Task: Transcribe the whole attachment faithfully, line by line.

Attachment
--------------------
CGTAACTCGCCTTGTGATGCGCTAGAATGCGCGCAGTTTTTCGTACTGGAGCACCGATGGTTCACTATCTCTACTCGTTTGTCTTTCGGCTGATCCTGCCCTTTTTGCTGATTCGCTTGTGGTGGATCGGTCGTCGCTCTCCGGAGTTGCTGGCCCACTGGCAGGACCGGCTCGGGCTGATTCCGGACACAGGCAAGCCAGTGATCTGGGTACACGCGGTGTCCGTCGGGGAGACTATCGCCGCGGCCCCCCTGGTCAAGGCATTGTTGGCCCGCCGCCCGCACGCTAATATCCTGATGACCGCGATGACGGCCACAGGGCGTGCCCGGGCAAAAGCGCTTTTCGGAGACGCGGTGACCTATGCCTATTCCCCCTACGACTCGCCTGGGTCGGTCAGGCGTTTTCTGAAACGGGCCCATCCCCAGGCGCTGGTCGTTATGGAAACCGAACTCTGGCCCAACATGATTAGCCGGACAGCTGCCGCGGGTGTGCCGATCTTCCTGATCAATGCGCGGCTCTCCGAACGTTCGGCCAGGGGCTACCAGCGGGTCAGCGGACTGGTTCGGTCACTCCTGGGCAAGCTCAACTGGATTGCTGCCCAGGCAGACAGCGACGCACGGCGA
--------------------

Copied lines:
CGTAACTCGCCTTGTGATGCGCTAGAATGCGCGCAGTTTTTCGTACTGGAGCACCGATGGTTCACTATCTCTACTCGTTTGTCTTTCGGCTGATCCTGCCCTTTTTGCTGATTCGCTTGTGGTGGATCGGTCGTCGCTCTCCGGAGTTGCTGGCCCACTGGCAGGACCGGCTCGGGCTGATTCCGGACACAGGCAAGCCAGTGATCTGGGTACACGCGGTGTCCGTCGGGGAGACTATCGCCGCGGCCCCCCTGGTCAAGGCATTGTTGGCCCGCCGCCCGCACGCTAATATCCTGATGACCGCGATGACGGCCACAGGGCGTGCCCGGGCAAAAGCGCTTTTCGGAGACGCGGTGACCTATGCCTATTCCCCCTACGACTCGCCTGGGTCGGTCAGGCGTTTTCTGAAACGGGCCCATCCCCAGGCGCTGGTCGTTATGGAAACCGAACTCTGGCCCAACATGATTAGCCGGACAGCTGCCGCGGGTGTGCCGATCTTCCTGATCAATGCGCGGCTCTCCGAACGTTCGGCCAGGGGCTACCAGCGGGTCAGCGGACTGGTTCGGTCACTCCTGGGCAAGCTCAACTGGATTGCTGCCCAGGCAGACAGCGACGCACGGCGA